As Web developers, we often throw around terms in meetings that our clients may or may not know. Terms like themes, CSS, SEO and a bunch of others.
Here’s a primer on some of the jargon associated with designing a website so you’ll be in-the-know when the acronyms start flying about:
CMS (Content Management System) — Your designer may choose to use a program called a CMS to create your website. WordPress and Drupal are two popular CMSs. They include the interface in which text, photos and the other content that comprises your website are entered. When created in a CMS, oftentimes, you can update your site’s content on your own without needing to hire a designer every time you change a price or add a photo. However, the CMS systems need to be maintained so they stay up to date and don’t get hacked.
Theme — Often this word is used in relation to a website’s design, or overall presentation. A website’s theme is its appearance, including the number of columns, location of particular features that appear on the page and the look of any graphical elements. The design, or theme, is the foundation upon which the look of the site is built.
Many platforms on which websites are built, like, WordPress or Drupal, use the theme to keep the design of the site consistent. While the client can change the content on the site (the text, images, posts, etc.) typically, updating the theme requires more technical knowledge.
CSS (Cascading Style Sheet) — This is the technical term for the computer code that creates the ‘style’ of your website. In other words, CSS dictates how all the elements of the site’s appearance will be displayed, such as:
so that whenever these elements appear, they are consistently displayed site-wide. The CSS also controls how your site displays on various screen sizes, for example if your site is responsive, it will display differently on a mobile device with a smaller screen size.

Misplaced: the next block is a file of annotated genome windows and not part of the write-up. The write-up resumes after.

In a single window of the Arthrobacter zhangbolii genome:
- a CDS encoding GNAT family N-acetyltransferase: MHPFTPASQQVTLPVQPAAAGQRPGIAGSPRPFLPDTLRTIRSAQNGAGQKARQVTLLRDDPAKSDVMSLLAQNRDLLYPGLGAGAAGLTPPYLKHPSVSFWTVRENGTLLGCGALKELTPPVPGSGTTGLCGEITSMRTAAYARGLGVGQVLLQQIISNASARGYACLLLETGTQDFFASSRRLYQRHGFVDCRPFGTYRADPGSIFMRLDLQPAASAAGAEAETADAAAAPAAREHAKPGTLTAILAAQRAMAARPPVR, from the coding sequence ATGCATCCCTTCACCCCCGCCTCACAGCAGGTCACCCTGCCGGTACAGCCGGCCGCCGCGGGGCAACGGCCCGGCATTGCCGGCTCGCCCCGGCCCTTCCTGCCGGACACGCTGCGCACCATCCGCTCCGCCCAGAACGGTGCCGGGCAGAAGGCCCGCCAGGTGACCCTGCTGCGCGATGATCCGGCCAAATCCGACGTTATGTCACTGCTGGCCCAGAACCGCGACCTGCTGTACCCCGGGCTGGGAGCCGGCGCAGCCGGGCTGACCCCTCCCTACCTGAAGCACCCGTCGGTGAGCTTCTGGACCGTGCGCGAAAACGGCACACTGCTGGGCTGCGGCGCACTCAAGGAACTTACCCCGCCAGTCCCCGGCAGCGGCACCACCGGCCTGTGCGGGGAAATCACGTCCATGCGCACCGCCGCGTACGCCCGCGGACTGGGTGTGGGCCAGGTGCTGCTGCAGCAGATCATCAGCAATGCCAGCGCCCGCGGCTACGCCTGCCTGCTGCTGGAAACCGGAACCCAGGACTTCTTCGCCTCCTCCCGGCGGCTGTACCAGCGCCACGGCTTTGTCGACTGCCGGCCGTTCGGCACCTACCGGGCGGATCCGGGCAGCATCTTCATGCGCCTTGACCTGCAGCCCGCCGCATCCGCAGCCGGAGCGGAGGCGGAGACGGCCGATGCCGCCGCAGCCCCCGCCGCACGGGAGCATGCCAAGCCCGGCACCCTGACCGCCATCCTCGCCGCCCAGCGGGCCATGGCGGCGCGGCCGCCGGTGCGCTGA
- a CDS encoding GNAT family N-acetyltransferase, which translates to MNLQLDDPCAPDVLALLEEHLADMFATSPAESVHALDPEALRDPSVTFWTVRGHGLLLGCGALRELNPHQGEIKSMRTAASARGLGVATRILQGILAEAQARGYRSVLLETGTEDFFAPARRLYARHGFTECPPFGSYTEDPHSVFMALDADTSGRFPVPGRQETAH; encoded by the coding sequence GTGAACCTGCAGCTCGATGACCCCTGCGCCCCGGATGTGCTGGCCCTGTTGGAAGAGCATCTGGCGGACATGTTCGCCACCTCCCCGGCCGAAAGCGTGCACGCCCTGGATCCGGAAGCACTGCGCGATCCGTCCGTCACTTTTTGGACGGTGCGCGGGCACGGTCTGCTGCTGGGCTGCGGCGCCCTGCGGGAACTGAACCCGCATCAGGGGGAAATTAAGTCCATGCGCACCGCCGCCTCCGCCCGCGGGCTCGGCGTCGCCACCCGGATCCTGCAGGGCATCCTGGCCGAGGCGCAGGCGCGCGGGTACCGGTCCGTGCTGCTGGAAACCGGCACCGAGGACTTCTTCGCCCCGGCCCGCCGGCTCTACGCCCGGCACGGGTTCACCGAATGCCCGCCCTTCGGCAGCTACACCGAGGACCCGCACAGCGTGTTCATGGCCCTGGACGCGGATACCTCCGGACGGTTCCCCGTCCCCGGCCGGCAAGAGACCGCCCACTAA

Browser – This is the program on your computer or mobile device that you use to view websites. Internet Explorer (IE), Safari, Chrome, and Firefox are all browsers. There are also different versions of each browser, for example IE 8, 9, or 10.
SEO (Search Engine Optimization) — Search engines are the means by which Internet searches are conducted. SEO includes measures you take when developing your site (including proper keyword insertion and search engine-friendly site development tactics) to make the content on your website more likely to come up in Internet searches. Optimized content ranks higher in search results – and is therefore more easily found by interested people.
A basic understanding of web design jargon will help you feel like you speak the language as you tackle creating your website on your own or consult with a designer.
When you’re already paying for rent, advertising, and every other expense that goes along with running a business, the thought of paying for all the bells and whistles that go along with having a website can seem painful. But a website is a necessity for businesses both large and small. What’s a business owner to do?
There are ways that you can minimize the costs that go along with building and maintaining a website, while still getting the results you want — more clients, more sales, and more awareness of your business.
You don’t need to become a web expert to make sure you get the most out of your website and there are some options that make the ongoing costs of maintaining a website much lower than in the past.